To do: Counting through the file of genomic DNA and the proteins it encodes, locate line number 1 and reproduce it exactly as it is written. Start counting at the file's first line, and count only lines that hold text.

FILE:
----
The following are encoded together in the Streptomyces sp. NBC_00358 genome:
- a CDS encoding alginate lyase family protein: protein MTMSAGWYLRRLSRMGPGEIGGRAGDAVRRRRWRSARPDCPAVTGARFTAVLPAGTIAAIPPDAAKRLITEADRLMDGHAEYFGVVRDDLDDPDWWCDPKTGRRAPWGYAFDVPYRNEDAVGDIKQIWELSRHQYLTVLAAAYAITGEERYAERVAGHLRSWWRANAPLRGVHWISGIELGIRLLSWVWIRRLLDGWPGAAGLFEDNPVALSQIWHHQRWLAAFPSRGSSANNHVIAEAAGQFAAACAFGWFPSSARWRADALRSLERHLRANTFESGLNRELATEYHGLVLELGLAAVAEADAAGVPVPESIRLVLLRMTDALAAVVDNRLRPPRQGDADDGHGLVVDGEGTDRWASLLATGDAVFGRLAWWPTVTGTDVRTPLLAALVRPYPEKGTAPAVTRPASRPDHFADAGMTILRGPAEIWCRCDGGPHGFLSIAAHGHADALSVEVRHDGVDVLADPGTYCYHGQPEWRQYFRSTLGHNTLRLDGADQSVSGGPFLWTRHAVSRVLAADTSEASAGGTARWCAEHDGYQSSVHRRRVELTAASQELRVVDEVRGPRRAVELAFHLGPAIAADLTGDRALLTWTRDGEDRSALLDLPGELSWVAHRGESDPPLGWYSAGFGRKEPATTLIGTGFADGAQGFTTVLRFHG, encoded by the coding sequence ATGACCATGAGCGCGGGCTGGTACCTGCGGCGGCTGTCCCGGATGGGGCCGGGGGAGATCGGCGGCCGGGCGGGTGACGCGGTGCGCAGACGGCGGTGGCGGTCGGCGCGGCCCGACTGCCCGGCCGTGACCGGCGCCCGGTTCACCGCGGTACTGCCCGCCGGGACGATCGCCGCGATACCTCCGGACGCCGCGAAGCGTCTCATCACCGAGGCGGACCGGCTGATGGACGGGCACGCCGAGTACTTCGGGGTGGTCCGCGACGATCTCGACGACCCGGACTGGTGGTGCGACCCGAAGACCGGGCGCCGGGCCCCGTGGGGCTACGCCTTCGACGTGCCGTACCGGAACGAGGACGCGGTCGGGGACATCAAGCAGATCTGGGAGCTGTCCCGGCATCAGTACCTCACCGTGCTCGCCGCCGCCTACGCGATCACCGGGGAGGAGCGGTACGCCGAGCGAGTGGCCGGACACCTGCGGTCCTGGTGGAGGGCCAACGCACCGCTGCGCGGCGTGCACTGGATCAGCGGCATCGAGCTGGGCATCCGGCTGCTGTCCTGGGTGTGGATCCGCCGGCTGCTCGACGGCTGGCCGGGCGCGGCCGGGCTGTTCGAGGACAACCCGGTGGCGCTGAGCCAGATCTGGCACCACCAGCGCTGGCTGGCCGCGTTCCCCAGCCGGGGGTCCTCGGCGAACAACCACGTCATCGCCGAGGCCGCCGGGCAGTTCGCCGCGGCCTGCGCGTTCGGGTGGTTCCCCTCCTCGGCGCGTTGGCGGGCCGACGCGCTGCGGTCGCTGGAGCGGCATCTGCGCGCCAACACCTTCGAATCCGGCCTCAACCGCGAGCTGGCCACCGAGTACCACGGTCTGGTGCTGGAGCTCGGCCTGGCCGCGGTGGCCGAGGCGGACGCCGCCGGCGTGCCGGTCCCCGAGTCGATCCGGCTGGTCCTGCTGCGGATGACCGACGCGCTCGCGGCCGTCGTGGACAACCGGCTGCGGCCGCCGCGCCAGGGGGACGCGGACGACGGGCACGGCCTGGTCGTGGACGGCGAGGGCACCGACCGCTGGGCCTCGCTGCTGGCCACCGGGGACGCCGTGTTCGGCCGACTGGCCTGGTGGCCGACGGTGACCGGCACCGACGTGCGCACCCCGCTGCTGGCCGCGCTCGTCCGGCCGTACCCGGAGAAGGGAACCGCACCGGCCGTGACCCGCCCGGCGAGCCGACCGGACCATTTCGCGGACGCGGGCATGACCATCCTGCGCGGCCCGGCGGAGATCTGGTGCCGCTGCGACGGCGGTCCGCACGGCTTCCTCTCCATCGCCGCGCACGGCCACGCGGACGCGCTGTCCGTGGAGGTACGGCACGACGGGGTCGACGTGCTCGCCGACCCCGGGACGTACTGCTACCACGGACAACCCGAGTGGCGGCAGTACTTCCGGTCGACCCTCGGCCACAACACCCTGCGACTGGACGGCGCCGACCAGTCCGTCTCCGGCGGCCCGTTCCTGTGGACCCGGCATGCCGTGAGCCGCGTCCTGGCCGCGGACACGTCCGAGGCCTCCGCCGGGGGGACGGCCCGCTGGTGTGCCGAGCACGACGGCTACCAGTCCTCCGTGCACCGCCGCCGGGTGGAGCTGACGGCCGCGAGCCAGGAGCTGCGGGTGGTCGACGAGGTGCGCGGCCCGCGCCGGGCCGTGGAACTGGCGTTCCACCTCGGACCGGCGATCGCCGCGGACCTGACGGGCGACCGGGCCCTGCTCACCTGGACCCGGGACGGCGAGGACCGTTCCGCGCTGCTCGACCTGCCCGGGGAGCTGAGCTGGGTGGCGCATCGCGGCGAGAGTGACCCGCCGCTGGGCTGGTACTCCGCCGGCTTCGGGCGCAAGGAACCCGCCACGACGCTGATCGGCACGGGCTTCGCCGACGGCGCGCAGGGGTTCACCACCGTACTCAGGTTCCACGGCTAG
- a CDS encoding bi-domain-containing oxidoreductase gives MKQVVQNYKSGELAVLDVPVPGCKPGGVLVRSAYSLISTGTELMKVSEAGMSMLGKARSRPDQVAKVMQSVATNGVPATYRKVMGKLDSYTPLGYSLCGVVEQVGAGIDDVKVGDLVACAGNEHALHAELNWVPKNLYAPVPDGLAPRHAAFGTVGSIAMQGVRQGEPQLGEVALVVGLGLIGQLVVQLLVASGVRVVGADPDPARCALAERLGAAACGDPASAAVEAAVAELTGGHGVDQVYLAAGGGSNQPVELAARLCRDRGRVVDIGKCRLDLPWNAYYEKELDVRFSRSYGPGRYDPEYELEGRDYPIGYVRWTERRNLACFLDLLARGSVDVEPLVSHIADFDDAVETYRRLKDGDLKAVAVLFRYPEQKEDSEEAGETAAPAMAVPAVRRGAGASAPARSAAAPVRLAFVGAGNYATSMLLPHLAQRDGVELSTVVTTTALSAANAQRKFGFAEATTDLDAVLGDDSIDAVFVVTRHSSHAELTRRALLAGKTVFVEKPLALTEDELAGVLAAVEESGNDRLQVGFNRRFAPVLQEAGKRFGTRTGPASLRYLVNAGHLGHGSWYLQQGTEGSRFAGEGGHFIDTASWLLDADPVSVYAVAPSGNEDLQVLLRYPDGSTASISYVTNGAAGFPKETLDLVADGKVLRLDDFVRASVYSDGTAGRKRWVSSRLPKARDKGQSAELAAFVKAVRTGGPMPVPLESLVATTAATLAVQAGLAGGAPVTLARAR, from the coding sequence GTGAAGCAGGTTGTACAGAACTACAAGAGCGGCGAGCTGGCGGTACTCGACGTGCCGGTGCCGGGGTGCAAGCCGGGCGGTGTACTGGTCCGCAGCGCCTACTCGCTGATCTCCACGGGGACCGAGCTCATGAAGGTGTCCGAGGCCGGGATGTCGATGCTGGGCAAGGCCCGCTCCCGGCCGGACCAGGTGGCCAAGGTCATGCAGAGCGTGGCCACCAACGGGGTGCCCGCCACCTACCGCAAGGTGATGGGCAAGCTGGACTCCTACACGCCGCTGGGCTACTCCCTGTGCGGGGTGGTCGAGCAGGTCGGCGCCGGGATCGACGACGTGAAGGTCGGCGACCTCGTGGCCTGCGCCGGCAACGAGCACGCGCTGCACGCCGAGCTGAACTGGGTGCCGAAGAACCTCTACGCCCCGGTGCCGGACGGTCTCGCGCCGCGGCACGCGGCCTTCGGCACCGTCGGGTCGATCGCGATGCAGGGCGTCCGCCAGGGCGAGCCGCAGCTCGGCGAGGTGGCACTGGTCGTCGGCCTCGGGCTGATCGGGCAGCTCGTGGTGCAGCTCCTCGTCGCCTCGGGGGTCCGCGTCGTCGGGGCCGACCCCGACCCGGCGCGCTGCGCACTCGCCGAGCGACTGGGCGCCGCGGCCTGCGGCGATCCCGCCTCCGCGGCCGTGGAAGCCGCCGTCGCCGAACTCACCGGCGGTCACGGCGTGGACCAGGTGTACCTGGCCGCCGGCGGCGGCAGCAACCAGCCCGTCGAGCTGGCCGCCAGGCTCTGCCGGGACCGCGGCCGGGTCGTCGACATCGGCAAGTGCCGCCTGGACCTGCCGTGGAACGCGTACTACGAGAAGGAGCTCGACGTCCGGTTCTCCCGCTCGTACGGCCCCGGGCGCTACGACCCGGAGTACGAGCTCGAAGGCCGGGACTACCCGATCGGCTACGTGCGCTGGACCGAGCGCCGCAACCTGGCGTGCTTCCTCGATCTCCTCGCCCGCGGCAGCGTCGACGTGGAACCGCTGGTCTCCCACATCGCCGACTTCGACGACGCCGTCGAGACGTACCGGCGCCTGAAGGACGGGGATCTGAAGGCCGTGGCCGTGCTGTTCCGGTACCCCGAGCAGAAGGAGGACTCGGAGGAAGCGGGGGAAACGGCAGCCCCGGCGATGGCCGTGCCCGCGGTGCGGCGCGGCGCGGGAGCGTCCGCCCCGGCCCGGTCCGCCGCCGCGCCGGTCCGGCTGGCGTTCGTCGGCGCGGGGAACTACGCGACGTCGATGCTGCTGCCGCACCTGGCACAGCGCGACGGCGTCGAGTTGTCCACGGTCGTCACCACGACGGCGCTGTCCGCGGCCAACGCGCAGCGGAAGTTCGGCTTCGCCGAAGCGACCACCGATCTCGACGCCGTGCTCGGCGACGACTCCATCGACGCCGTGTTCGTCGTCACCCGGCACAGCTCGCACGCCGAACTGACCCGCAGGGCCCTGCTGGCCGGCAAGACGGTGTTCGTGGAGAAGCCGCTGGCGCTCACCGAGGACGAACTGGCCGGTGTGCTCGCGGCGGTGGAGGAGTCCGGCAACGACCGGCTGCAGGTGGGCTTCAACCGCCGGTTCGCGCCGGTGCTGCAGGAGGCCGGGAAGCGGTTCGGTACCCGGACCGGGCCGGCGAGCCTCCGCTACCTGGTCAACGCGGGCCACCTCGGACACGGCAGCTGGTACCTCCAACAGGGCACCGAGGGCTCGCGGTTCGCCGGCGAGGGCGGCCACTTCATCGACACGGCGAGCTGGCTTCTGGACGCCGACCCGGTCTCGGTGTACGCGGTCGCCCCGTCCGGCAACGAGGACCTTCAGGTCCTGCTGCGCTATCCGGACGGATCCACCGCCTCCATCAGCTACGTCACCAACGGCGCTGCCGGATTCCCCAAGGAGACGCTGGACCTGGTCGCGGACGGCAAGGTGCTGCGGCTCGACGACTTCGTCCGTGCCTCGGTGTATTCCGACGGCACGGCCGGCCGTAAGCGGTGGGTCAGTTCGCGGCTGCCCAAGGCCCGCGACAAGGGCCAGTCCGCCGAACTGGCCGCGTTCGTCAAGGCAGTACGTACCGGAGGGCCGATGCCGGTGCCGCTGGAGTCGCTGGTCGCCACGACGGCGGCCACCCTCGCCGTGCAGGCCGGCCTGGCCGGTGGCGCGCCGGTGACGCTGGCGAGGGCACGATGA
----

The following are encoded together in the Streptomyces sp. NBC_00358 genome: